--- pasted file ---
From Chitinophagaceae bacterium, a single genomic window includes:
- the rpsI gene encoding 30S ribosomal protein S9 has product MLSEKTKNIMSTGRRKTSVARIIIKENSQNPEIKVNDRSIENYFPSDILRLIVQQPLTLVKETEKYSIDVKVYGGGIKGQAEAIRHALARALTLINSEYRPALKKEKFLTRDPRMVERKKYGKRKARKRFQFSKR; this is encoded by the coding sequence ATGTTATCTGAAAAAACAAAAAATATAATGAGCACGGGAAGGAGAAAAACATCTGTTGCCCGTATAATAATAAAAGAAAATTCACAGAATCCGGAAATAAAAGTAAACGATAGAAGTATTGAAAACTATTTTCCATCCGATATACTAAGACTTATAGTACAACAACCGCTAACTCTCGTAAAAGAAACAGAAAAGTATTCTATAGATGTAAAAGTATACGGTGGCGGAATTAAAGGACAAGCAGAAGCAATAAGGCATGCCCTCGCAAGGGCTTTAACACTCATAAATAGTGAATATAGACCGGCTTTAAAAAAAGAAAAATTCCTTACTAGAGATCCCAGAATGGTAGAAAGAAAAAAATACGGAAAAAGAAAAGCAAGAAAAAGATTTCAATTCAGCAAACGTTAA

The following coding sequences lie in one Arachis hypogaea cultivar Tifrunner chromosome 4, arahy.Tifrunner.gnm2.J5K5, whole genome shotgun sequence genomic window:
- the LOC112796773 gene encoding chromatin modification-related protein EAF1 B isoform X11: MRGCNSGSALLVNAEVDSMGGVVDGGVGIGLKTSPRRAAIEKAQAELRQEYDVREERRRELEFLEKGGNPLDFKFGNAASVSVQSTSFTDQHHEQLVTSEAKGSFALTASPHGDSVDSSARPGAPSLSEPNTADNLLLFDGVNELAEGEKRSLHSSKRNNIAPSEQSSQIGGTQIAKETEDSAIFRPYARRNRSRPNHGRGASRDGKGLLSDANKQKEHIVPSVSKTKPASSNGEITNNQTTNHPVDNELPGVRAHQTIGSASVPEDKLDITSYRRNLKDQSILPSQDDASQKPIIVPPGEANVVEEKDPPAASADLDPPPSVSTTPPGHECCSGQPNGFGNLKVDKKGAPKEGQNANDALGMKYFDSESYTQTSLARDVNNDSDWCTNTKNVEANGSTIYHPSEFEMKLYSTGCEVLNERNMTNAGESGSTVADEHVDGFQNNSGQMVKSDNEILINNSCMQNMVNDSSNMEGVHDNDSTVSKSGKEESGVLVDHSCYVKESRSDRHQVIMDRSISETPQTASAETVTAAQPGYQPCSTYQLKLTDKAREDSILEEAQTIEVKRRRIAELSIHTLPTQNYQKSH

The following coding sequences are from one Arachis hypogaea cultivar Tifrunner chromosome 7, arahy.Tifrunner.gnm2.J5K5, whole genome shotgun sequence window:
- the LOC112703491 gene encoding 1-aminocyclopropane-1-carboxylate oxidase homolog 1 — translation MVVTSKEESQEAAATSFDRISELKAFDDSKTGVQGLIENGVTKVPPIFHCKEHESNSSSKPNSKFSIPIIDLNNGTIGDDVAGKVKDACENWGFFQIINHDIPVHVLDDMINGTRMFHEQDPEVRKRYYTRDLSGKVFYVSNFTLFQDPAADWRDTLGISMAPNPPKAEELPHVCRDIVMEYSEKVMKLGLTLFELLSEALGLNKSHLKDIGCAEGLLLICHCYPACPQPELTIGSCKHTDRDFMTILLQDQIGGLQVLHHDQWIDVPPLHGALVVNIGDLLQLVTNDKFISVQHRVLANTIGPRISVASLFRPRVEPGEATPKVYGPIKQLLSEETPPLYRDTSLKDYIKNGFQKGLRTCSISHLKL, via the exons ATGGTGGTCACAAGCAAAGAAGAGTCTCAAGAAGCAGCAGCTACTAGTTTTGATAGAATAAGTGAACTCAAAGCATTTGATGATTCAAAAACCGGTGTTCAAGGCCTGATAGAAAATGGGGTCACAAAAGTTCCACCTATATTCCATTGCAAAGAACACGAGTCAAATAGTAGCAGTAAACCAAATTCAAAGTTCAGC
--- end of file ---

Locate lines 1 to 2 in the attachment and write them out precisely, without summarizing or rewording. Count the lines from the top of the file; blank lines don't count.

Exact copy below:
From Chitinophagaceae bacterium, a single genomic window includes:
- the rpsI gene encoding 30S ribosomal protein S9 has product MLSEKTKNIMSTGRRKTSVARIIIKENSQNPEIKVNDRSIENYFPSDILRLIVQQPLTLVKETEKYSIDVKVYGGGIKGQAEAIRHALARALTLINSEYRPALKKEKFLTRDPRMVERKKYGKRKARKRFQFSKR; this is encoded by the coding sequence ATGTTATCTGAAAAAACAAAAAATATAATGAGCACGGGAAGGAGAAAAACATCTGTTGCCCGTATAATAATAAAAGAAAATTCACAGAATCCGGAAATAAAAGTAAACGATAGAAGTATTGAAAACTATTTTCCATCCGATATACTAAGACTTATAGTACAACAACCGCTAACTCTCGTAAAAGAAACAGAAAAGTATTCTATAGATGTAAAAGTATACGGTGGCGGAATTAAAGGACAAGCAGAAGCAATAAGGCATGCCCTCGCAAGGGCTTTAACACTCATAAATAGTGAATATAGACCGGCTTTAAAAAAAGAAAAATTCCTTACTAGAGATCCCAGAATGGTAGAAAGAAAAAAATACGGAAAAAGAAAAGCAAGAAAAAGATTTCAATTCAGCAAACGTTAA